......Time passed and it became increasingly dark, but the candle flickered comfortingly at his side and he played on. Gradually, as the night passed his eyes became heavy and more than once he caught himself dozing off. He must not fall asleep, who knew what might happen if he did? He kept shaking his head to clear it and forcing his eyes to focus on the cards. In spite of his efforts, however, eventually he succumbed. He slumped forward, his eyes gratefully closed and Mark slept.
......He did not know what woke him. It was not a sound, because it was eerily quiet. It must have been the change in temperature, for the room was icily cold. It took a moment for the sleep to clear from his eyes, when it did; he could not believe what they were seeing. For, sitting facing him at the opposite side of the table was a man. Mark stared wide-eyed at the other: he could not imagine how he had got there. He was certain he had not been so deeply asleep that he could have failed to hear someone enter the room. "Who are you?" he asked, tremulously, "What are you doing here?"
......The man said nothing; he merely stared at Mark from penetrating cold blue eyes. He was very thin and dressed in an outdated evening suit. His flesh was fish-white and there seemed to be something wrong with his neck, as he held his head at an odd angle. His gaze was extremely unnerving; it was as if he saw from a great distance away.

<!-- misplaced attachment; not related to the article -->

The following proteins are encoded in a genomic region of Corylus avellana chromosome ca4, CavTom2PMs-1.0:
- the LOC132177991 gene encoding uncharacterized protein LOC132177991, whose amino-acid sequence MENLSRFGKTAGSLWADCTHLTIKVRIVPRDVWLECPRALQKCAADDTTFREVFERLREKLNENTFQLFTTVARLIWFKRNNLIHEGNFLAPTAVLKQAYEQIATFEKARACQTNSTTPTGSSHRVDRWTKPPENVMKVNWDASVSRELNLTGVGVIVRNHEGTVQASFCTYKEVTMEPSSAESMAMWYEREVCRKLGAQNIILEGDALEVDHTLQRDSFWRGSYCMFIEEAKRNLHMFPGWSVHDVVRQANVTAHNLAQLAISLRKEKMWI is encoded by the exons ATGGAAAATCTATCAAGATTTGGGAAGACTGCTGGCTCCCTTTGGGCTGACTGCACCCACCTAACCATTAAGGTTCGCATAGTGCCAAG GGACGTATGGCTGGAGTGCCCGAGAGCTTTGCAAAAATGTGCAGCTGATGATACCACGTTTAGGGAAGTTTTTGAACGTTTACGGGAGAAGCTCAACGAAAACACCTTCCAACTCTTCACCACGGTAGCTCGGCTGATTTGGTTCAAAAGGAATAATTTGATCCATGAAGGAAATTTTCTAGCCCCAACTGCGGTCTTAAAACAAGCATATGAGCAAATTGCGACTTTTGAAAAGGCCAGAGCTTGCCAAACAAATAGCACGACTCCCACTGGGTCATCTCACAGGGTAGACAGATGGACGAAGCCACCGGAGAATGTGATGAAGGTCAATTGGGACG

......"Who are you?" Mark asked again, more forcefully. Still the white-faced man made no reply. "Why are you here?" Again, there was silence.
......Then Mark was struck by an idea, "Did King send you, is that it?" That must be the explanation for the man's presence. He remembered the gang leader saying, "I might send one of my boys to keep you company for a while - if I can persuade one of them to pluck up the guts." Yes, that was it. This was one of King's 'boys'. Why would he not speak, though?